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Work is done by a force, and some forces, such as weight, have special characteristics. A conservative force is one, like the gravitational force, for which work done by or against it depends only on the starting and ending points of a motion and not on the path taken. We can define a potential energy $(\text{PE})$ for any conservative force, just as we did for the gravitational force. For example, when you wind up a toy, an egg timer, or an old-fashioned watch, you do work against its spring and store energy in it. (We treat these springs as ideal, in that we assume there is no friction and no production of thermal energy.) This stored energy is recoverable as work, and it is useful to think of it as potential energy contained in the spring. Indeed, the reason that the spring has this characteristic is that its force is conservative . That is, a conservative force results in stored or potential energy. Gravitational potential energy is one example, as is the energy stored in a spring. We will also see how conservative forces are related to the conservation of energy.
Potential energy is the energy a system has due to position, shape, or configuration. It is stored energy that is completely recoverable.
A conservative force is one for which work done by or against it depends only on the starting and ending points of a motion and not on the path taken.
We can define a potential energy $(\text{PE})$ for any conservative force. The work done against a conservative force to reach a final configuration depends on the configuration, not the path followed, and is the potential energy added.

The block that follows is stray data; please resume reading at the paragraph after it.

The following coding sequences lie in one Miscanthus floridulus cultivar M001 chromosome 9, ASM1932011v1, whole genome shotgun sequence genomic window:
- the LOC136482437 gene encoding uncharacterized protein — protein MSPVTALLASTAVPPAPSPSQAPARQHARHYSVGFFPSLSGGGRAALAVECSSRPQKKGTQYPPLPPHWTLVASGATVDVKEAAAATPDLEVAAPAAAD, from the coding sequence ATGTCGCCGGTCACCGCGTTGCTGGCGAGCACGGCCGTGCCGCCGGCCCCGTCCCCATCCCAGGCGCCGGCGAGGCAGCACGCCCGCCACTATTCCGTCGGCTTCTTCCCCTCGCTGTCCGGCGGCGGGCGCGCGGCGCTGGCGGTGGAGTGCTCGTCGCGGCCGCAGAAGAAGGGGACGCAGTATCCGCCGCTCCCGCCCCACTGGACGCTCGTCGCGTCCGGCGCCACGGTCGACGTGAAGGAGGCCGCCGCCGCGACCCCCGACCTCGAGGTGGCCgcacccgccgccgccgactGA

First, let us obtain an expression for the potential energy stored in a spring ( ${\text{PE}}_{\mathrm{s}}$ ). We calculate the work done to stretch or compress a spring that obeys Hooke’s law. (Hooke’s law was examined in Elasticity: Stress and Strain , and states that the magnitude of force $F$ on the spring and the resulting deformation $\mathrm{\Delta}L$ are proportional, $F=k\mathrm{\Delta}L$ .) (See [link] .) For our spring, we will replace $\mathrm{\Delta}L$ (the amount of deformation produced by a force $F$ ) by the distance $x$ that the spring is stretched or compressed along its length. So the force needed to stretch the spring has magnitude $\text{F = kx}$ , where $k$ is the spring’s force constant. The force increases linearly from 0 at the start to $\text{kx}$ in the fully stretched position. The average force is $\text{kx}/2$ . Thus the work done in stretching or compressing the spring is ${W}_{\mathrm{s}}=\text{Fd}=\left(\frac{\text{kx}}{2}\right)x=\frac{1}{2}{\text{kx}}^{2}$ . Alternatively, we noted in Kinetic Energy and the Work-Energy Theorem that the area under a graph of $F$ vs. $x$ is the work done by the force. In [link] (c) we see that this area is also $\frac{1}{2}{\text{kx}}^{2}$ . We therefore define the potential energy of a spring , ${\text{PE}}_{\mathrm{s}}$ , to be
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